But now that SmartLabel may be an acceptable option for mandatory GMO labeling regulations, the adoption rate could increase. Increased demand for transparency could also drive SmartLabel adoption.
As more companies adopt SmartLabel—particularly larger manufacturers with many products—and SmartLabel’s visibility increases, companies that haven’t adopted it could "be at a bit of a disadvantage potentially from a consumer perspective," Arcoleo said.
"A consumer might assume, inaccurately maybe, that they’re trying to hide something or that they don’t want to share all this information, and that might not be the case at all," Arcoleo said.
SmartLabel holds promise for smaller natural and organic companies as much as major players, Flannery said.
"There are some interesting companies that have jumped in," said Flannery. "I guess not so surprising, but this is really attractive for the smaller organic businesses. You'll see Food for Life and Naked Bacon in there — those are brands that have a consumer base who really values transparency. They're some of the first brands to participate in SmartLabel."
One hindrance to SmartLabel is that the program is not free and requires an investment to participate. But Arcoleo noted that printing SmartLabel or an on-packaged statement is still a packaging change with similar costs.
"I think honestly it’s going to depend on whether the company sees value in being a full SmartLabel brand program participant, which means agreeing to display that landing page in all of its glory — not just the GMO piece,” said Arcoleo. "If they see value in that, then I think they will say, 'This is great. We can comply with the federal law, and we can also provide our consumers with a lot of information about our products.'"
How manufacturers have implemented SmartLabel so far
In late 2015, Hershey became the first brand to adopt SmartLabel for its Hershey’s Holiday Kisses. Without any marketing to support its SmartLabel adoption, as of mid-July, Hershey had seen about 47,000 QR code scans from about 26,000 unique users on the 300 products currently labeled with the QR code in stores, Arcoleo said. Hershey plans to have the entirety of its portfolio labeled with the QR code by the end of 2017.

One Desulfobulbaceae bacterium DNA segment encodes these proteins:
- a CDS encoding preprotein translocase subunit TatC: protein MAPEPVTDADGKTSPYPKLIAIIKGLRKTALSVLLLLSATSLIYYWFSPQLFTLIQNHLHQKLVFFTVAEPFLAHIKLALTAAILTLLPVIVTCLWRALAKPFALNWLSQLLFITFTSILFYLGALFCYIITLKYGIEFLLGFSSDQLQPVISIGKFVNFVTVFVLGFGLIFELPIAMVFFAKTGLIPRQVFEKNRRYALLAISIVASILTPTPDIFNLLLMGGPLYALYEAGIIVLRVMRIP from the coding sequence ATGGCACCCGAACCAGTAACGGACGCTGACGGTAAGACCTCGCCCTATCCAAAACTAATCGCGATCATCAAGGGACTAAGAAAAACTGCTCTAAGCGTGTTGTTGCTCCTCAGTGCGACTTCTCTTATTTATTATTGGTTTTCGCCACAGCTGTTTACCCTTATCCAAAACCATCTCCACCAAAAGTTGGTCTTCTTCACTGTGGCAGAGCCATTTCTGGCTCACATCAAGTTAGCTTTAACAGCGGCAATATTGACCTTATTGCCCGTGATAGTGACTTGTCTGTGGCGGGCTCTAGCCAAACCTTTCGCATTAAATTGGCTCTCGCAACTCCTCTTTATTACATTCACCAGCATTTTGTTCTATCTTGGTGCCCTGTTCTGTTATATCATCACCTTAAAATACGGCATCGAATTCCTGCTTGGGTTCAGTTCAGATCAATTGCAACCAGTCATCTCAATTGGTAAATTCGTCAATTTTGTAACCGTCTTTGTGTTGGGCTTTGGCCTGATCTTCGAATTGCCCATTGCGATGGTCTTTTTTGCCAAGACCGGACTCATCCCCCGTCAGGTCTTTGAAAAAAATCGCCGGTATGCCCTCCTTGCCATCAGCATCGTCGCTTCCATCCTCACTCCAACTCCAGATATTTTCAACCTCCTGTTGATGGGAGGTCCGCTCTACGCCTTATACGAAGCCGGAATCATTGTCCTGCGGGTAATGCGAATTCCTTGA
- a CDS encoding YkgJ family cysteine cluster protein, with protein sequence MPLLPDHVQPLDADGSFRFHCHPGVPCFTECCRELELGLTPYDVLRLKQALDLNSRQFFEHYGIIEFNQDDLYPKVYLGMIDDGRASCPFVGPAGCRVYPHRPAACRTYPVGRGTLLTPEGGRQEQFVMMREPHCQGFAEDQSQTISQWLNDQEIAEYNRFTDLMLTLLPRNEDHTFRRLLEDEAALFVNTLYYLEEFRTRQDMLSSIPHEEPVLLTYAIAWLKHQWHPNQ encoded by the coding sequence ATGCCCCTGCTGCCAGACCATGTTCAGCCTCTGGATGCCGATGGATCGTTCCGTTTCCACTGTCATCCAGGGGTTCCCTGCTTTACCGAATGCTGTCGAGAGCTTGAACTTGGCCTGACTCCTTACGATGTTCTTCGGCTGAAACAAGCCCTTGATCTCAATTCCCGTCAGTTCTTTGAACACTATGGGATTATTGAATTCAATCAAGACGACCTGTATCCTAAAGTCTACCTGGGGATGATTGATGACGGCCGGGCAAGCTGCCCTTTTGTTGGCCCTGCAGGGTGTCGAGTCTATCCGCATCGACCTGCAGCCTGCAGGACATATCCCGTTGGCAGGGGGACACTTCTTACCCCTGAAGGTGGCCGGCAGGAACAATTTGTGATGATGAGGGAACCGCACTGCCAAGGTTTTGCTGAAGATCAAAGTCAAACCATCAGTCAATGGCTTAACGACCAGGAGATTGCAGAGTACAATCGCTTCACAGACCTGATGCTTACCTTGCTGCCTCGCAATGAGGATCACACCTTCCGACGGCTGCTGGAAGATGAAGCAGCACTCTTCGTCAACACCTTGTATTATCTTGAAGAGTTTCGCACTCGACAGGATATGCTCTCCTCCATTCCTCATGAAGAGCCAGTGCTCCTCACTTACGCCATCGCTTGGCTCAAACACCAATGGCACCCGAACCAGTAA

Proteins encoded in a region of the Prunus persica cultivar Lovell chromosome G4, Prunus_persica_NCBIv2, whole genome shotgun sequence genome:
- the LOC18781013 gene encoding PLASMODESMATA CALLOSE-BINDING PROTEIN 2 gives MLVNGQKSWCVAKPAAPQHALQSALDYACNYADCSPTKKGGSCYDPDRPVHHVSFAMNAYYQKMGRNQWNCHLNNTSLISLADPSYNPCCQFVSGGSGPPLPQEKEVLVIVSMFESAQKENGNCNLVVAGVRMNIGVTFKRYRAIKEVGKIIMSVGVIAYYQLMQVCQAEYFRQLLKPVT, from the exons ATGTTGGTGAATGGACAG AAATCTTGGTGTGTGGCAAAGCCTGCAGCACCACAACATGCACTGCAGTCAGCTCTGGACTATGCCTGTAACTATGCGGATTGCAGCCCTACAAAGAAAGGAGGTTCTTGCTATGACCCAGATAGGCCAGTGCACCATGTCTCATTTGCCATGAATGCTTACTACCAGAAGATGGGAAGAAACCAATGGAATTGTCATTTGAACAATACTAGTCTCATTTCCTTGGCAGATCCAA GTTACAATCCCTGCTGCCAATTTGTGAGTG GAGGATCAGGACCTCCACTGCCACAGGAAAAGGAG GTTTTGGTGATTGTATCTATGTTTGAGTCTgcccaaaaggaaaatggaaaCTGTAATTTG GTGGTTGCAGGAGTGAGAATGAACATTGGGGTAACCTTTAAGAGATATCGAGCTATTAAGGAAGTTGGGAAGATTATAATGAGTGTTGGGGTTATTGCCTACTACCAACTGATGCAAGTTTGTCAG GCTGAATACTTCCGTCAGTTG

Campbell sent a shockwave through the industry in January when it became the first major manufacturer to commit to label GMO ingredients across its portfolio, followed by several other manufacturers a few months later. But even though Campbell could use SmartLabel to abide by mandatory GMO labeling regulations, a company spokesperson told Food Dive that Campbell plans to maintain its commitment to printing "clear and simple language about the presence of GMO ingredients on the labels of all of our U.S. products."
However, Campbell will still participate in SmartLabel, just not via QR codes. Product information for three items—condensed tomato, cream of mushroom and chicken noodle soups—is listed on both the product database on SmartLabel.org and the company’s own www.whatsinmyfood.com, "with plans to add more over time," the spokesperson said. This represents another option for manufacturers that are grappling with whether to use a QR code or on-package disclosure.
Flannery also applauded Unilever’s Hellmann’s mayonnaise brand, which goes beyond typical product and ingredient disclosure. It includes details like sourcing of the soy for the product’s soy oil ingredient from Iowa and Ontario, Canada.
SmartLabel’s role in not just GMO labeling, but transparency across the food and beverage industry, has only just begun. Flannery said that GMA plans to launch broad scale communications to inform consumers about SmartLabel in the latter part of 2017. By then, GMA expects SmartLabel adoption to hit a “critical mass” and will be widespread enough that consumers can easily find the QR codes in stores, Flannery said.